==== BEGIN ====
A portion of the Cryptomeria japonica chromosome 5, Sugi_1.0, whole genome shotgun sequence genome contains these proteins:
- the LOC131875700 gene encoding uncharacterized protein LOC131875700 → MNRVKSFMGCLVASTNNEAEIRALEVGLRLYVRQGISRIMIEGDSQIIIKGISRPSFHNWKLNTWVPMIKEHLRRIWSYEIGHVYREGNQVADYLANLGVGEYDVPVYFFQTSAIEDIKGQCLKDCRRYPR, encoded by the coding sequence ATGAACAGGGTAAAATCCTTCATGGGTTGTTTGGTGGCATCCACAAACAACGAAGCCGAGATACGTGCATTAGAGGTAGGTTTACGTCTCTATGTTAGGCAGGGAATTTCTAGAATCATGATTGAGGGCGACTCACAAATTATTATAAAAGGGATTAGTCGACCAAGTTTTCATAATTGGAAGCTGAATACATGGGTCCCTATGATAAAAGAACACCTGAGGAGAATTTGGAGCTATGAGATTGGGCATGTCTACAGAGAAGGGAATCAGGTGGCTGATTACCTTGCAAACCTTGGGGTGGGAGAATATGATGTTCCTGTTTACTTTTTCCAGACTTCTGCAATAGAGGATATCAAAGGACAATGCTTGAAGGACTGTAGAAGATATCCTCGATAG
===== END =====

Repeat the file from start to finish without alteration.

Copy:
A portion of the Cryptomeria japonica chromosome 5, Sugi_1.0, whole genome shotgun sequence genome contains these proteins:
- the LOC131875700 gene encoding uncharacterized protein LOC131875700 → MNRVKSFMGCLVASTNNEAEIRALEVGLRLYVRQGISRIMIEGDSQIIIKGISRPSFHNWKLNTWVPMIKEHLRRIWSYEIGHVYREGNQVADYLANLGVGEYDVPVYFFQTSAIEDIKGQCLKDCRRYPR, encoded by the coding sequence ATGAACAGGGTAAAATCCTTCATGGGTTGTTTGGTGGCATCCACAAACAACGAAGCCGAGATACGTGCATTAGAGGTAGGTTTACGTCTCTATGTTAGGCAGGGAATTTCTAGAATCATGATTGAGGGCGACTCACAAATTATTATAAAAGGGATTAGTCGACCAAGTTTTCATAATTGGAAGCTGAATACATGGGTCCCTATGATAAAAGAACACCTGAGGAGAATTTGGAGCTATGAGATTGGGCATGTCTACAGAGAAGGGAATCAGGTGGCTGATTACCTTGCAAACCTTGGGGTGGGAGAATATGATGTTCCTGTTTACTTTTTCCAGACTTCTGCAATAGAGGATATCAAAGGACAATGCTTGAAGGACTGTAGAAGATATCCTCGATAG